Monday, May 15, 2017


Chocolate-Covered PORTSMOUTH, VA-native GRAMMY AWARD Winner MISSY ELLIOTT covers the June 2017 WOMEN IN MUSIC ISSUE of ELLE Magazine!!!

Here are some interview interludes:

On how even in grade school, having always known that she wanted to be a superstar:

"It would come to me, and I would be like, 'I'm going to be a superstar!' And the whole class would bust out laughing. But every Friday I would say the same thing. And I would watch them change to different things. Now the doctor is going to be a fireman, but still, when it came to me, I wanted to be a superstar. They thought I was the class clown. But I was like, 'I'm going to be a superstar.' So when I would get in my room, it was like, if y'all don't see it, I'm going to create it myself."

On Black Innovation, Survival, and Creativity:

"We are survivors, and once we know that, we are unstoppable," she tells me one evening, as the sun makes it look like there are long, Dalรญ-like threads attached to her sequined sneakers. "I always said I wouldn't be no other color, because if there's one thing about us, we never really had, but we know how to—we know how to survive."

Missy's father beat her mother almost every single day. He dislocated her arms; he berated her. He hit Missy only once, but the violence and instability in her life were relentless. She was eight when an older boy, a family member, saw her vulnerability and preyed upon it—he began molesting her in the afternoons.

Unable to stop her father, put off her molester, or save her mother, Missy shut her door. She turned her room into something that she describes as her Wonderland. This was where she would write fan letters to her favorite singers, the Jacksons, with the unexpressed hope that they would appear, see how musically gifted she was, and come to her rescue. The Hype Williams–directed videos that would define her sensibilities decades later were conceived in spirit in this workshop. Here, she practiced singing along to the radio or to the records her family gave her. And before each performance, she twisted her doll babies' arms up, so they were frozen, forever applauding her.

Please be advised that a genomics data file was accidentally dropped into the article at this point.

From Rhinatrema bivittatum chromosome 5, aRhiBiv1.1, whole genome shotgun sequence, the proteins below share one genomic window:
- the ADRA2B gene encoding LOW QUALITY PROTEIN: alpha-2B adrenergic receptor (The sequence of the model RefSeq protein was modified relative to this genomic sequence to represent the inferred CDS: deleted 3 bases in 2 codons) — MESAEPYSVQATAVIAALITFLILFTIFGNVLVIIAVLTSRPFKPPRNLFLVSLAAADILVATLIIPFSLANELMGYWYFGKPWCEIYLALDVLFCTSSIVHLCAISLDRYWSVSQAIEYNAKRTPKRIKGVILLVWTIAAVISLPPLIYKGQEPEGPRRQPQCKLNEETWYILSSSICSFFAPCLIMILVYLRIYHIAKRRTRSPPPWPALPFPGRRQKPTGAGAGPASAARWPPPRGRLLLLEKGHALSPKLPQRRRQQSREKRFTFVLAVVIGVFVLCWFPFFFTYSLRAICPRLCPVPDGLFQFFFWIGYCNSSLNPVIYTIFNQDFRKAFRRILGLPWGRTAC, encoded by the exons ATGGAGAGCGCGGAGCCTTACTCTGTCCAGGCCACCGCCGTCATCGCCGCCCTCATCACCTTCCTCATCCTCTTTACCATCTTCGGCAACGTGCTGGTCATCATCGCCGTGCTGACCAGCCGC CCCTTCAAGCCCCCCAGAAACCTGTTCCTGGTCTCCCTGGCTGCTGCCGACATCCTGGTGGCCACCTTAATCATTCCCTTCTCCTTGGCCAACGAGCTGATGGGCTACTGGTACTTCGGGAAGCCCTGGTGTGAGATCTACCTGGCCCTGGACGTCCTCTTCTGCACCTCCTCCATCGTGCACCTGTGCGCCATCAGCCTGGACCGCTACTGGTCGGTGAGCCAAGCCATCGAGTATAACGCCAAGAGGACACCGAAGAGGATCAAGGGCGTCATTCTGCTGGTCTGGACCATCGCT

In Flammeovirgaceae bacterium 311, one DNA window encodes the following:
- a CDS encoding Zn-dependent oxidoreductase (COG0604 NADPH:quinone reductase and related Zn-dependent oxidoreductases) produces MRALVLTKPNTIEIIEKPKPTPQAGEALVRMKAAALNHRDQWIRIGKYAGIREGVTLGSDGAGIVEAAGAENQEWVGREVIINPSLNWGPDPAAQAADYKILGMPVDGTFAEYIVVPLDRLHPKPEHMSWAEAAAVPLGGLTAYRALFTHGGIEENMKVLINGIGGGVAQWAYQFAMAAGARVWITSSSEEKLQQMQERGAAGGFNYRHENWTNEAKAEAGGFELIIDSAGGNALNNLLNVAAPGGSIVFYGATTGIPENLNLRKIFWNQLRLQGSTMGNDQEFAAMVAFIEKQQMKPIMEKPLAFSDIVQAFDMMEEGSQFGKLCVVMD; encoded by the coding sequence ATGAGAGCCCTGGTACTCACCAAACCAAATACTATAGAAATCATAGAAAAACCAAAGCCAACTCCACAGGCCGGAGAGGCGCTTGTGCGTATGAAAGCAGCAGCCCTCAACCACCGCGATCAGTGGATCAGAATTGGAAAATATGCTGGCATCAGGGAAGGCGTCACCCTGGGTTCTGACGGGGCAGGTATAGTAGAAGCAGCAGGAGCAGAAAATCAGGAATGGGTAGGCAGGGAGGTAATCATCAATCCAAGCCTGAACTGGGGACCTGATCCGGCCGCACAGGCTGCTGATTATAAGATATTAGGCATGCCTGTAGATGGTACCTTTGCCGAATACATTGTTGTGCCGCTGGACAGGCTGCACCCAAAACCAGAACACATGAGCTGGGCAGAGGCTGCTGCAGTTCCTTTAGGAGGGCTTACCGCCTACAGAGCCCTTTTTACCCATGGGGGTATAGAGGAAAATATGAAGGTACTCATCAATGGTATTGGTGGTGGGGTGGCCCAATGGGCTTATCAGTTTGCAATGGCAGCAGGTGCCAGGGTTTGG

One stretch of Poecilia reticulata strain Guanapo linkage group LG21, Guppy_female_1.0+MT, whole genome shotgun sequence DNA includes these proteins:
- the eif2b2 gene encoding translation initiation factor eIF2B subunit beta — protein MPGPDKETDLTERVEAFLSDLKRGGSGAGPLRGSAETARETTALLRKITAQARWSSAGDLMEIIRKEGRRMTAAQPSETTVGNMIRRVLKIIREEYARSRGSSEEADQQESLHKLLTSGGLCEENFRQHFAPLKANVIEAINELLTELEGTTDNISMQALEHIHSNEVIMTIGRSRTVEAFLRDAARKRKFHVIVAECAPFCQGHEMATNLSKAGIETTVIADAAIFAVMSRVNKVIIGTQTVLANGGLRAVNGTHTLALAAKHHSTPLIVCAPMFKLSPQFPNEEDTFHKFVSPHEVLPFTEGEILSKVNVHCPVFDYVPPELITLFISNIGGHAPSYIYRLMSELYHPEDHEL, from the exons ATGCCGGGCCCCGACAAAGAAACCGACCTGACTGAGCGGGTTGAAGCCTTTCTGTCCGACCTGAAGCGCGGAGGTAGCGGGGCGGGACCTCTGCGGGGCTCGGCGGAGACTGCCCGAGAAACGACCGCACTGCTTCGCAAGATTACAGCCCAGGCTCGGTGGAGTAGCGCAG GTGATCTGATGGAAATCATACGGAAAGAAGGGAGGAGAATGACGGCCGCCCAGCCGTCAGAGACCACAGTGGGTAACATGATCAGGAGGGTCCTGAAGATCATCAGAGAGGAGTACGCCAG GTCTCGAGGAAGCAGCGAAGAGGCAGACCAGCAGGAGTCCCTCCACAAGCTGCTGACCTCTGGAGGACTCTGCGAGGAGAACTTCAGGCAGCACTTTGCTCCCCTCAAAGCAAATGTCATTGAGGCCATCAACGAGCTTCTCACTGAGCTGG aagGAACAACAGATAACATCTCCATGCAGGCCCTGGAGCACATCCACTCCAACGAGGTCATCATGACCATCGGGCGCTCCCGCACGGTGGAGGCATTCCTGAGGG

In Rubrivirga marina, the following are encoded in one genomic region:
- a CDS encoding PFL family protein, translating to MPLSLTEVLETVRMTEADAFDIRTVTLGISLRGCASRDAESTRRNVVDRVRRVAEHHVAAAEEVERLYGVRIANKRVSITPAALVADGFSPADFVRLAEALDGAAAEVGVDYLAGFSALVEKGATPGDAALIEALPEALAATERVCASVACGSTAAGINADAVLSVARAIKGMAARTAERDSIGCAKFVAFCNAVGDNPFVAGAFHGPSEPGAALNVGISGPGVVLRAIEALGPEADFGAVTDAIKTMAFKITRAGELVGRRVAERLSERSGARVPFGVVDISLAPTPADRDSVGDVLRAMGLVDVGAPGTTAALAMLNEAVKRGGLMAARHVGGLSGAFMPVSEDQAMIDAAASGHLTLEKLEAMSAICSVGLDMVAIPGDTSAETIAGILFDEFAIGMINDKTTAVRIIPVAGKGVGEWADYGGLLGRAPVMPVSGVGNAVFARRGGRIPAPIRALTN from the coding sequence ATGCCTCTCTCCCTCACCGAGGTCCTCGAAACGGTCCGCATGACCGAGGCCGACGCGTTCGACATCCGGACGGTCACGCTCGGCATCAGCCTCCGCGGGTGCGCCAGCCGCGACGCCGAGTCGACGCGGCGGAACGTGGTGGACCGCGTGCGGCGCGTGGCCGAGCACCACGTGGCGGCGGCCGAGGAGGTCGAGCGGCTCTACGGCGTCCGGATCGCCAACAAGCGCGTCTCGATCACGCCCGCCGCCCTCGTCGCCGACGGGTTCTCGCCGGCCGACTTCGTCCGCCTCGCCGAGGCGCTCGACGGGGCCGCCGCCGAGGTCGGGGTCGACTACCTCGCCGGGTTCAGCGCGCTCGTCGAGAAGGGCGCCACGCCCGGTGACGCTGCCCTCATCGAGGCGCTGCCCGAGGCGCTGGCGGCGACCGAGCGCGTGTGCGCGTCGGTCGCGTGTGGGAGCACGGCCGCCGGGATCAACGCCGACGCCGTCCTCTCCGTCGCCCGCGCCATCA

On surviving years of abject poverty and physical/sexual abuse by immersing herself in music:

"I remember when 'Sexual Healing' came out. It made me listen to a record like that and think of how to do records like 'Pussy don't fail me now,' " she said, quoting her song "Pussycat." "I was trying to find creative ways of doing stuff.… And my mother had the gospel side, where I sat and studied their harmonies."

On her need to maintain her privacy:

"I'm probably like the lamest but still sauciest artist out there. I don't know how that works, where you cannot do nothing and still be saucy, but my friends, they always tell me when they come to the house, 'Ohh, you don't need to be an introvert' and 'Dude, you gotta get out, like you don't do nothing but just sit in the studio.' But you know, for me, I find comfort in that for whatever reason. It's, like, therapeutic for me. I'm private about recording, because it allows me to be myself and not have to worry. The energy has to be right for me, if I'm in that booth and somebody's energy is off and not really, like, moving their head or something, it may make me start to doubt what I'm doing. You gotta be careful in the energies that you let come in the room, because it will begin to make you doubt and fear and not want to take that risk."
On her prolonged absences from the limelight, and; her personal marks of professionalism:
"One thing I won't do is compromise. I will never do something based on what everybody else is telling me to do. And have to kick myself in the ass every night. Nah. I have to make sure that it's right," she continues. "I've been through so many stumbling blocks to build a legacy, so I wouldn't want to do something just to fit in. Because I never fit in. So…."

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